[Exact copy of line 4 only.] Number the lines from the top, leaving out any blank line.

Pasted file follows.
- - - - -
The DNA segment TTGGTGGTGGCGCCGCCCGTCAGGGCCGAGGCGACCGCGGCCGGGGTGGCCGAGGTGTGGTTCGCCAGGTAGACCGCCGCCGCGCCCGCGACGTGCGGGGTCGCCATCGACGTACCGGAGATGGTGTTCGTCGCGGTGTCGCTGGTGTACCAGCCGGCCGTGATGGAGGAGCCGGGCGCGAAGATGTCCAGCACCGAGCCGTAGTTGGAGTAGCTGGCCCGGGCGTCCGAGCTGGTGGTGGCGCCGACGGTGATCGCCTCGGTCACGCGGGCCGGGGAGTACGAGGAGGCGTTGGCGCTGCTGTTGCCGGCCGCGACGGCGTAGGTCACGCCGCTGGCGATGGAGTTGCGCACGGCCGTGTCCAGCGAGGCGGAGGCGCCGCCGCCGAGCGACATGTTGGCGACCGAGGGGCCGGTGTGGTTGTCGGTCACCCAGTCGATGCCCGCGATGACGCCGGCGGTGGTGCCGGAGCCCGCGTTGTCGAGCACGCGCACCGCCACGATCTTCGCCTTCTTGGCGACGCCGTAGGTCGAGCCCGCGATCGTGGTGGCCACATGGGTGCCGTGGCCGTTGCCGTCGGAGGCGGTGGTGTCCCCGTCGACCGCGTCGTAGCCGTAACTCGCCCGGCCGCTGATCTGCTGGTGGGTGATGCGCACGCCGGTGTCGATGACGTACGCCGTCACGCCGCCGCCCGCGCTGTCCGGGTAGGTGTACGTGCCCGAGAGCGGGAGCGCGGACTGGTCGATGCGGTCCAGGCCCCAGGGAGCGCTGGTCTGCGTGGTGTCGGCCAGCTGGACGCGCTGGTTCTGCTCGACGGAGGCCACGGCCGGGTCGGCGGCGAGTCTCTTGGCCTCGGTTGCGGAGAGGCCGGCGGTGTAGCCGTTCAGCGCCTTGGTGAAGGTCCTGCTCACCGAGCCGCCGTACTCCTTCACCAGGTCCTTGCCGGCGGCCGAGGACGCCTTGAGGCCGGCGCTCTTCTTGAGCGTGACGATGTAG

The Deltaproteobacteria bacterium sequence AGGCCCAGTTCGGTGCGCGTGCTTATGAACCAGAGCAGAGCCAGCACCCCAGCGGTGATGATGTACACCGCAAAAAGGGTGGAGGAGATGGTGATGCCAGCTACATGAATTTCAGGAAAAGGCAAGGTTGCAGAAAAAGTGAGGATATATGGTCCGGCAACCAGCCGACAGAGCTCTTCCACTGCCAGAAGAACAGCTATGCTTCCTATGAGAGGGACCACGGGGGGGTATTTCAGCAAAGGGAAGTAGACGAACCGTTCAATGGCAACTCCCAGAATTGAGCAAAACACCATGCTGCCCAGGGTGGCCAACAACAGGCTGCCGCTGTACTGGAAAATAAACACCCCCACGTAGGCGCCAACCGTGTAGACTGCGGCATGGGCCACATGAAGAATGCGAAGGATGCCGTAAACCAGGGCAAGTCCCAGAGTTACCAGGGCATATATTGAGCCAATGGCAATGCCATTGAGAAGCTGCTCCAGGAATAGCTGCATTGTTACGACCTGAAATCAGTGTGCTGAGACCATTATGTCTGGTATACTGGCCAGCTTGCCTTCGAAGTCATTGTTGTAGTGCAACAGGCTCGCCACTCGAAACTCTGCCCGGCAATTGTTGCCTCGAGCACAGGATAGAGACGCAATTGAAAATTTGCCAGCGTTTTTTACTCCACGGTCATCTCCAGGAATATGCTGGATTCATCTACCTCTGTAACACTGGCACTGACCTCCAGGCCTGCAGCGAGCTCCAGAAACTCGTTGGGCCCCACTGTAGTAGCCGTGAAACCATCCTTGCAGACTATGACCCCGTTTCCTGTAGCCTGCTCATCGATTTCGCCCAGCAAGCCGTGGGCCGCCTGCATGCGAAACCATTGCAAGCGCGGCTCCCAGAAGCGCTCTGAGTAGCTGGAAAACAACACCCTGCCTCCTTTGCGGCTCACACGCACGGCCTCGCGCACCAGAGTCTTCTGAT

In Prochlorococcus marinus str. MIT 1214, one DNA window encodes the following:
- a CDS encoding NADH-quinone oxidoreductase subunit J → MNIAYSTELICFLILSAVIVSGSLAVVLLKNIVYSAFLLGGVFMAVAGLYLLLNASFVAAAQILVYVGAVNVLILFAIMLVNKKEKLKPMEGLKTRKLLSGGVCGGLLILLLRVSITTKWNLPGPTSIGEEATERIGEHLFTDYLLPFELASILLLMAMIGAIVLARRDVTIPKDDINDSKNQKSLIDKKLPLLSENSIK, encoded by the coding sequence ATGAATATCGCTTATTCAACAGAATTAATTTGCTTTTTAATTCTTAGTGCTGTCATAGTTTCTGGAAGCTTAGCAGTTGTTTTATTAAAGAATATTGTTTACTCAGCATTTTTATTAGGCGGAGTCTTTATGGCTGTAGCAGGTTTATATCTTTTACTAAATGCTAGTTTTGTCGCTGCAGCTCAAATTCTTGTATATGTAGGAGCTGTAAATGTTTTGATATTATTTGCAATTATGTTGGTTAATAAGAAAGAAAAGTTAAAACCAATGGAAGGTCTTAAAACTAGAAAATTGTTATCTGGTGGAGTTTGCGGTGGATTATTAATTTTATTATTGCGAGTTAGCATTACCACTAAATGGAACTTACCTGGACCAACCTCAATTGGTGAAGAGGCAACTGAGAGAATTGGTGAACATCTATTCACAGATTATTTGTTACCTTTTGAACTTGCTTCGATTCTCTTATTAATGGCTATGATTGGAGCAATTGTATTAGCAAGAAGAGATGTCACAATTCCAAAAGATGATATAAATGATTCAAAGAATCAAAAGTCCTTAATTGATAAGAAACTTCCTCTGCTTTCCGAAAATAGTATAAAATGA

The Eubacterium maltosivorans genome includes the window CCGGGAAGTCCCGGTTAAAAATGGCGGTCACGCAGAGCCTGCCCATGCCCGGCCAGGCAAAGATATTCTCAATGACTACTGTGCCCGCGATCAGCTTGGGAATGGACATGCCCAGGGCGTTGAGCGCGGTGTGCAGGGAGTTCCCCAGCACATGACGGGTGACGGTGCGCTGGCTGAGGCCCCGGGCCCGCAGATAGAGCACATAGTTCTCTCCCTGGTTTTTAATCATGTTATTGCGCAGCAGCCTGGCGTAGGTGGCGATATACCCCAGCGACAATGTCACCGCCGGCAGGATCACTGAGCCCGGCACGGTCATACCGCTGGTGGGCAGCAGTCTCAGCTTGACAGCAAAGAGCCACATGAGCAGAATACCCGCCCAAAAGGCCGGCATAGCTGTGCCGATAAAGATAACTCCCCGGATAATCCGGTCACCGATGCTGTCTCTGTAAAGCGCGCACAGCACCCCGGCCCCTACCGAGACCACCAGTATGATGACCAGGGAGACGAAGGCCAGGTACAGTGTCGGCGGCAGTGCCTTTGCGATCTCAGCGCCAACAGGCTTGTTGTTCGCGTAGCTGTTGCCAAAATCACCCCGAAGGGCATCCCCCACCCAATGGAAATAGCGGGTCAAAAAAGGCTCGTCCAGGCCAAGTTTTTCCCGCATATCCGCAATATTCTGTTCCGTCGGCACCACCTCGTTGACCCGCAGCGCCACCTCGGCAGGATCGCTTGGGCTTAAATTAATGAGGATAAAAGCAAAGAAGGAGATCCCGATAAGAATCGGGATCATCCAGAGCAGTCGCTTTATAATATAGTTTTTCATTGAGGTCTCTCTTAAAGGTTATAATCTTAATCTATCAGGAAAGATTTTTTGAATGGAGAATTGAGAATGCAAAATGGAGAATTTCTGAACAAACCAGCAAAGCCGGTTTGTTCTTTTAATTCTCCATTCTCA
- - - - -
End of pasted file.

- a CDS encoding NADH-quinone oxidoreductase subunit J → MNIAYSTELICFLILSAVIVSGSLAVVLLKNIVYSAFLLGGVFMAVAGLYLLLNASFVAAAQILVYVGAVNVLILFAIMLVNKKEKLKPMEGLKTRKLLSGGVCGGLLILLLRVSITTKWNLPGPTSIGEEATERIGEHLFTDYLLPFELASILLLMAMIGAIVLARRDVTIPKDDINDSKNQKSLIDKKLPLLSENSIK, encoded by the coding sequence ATGAATATCGCTTATTCAACAGAATTAATTTGCTTTTTAATTCTTAGTGCTGTCATAGTTTCTGGAAGCTTAGCAGTTGTTTTATTAAAGAATATTGTTTACTCAGCATTTTTATTAGGCGGAGTCTTTATGGCTGTAGCAGGTTTATATCTTTTACTAAATGCTAGTTTTGTCGCTGCAGCTCAAATTCTTGTATATGTAGGAGCTGTAAATGTTTTGATATTATTTGCAATTATGTTGGTTAATAAGAAAGAAAAGTTAAAACCAATGGAAGGTCTTAAAACTAGAAAATTGTTATCTGGTGGAGTTTGCGGTGGATTATTAATTTTATTATTGCGAGTTAGCATTACCACTAAATGGAACTTACCTGGACCAACCTCAATTGGTGAAGAGGCAACTGAGAGAATTGGTGAACATCTATTCACAGATTATTTGTTACCTTTTGAACTTGCTTCGATTCTCTTATTAATGGCTATGATTGGAGCAATTGTATTAGCAAGAAGAGATGTCACAATTCCAAAAGATGATATAAATGATTCAAAGAATCAAAAGTCCTTAATTGATAAGAAACTTCCTCTGCTTTCCGAAAATAGTATAAAATGA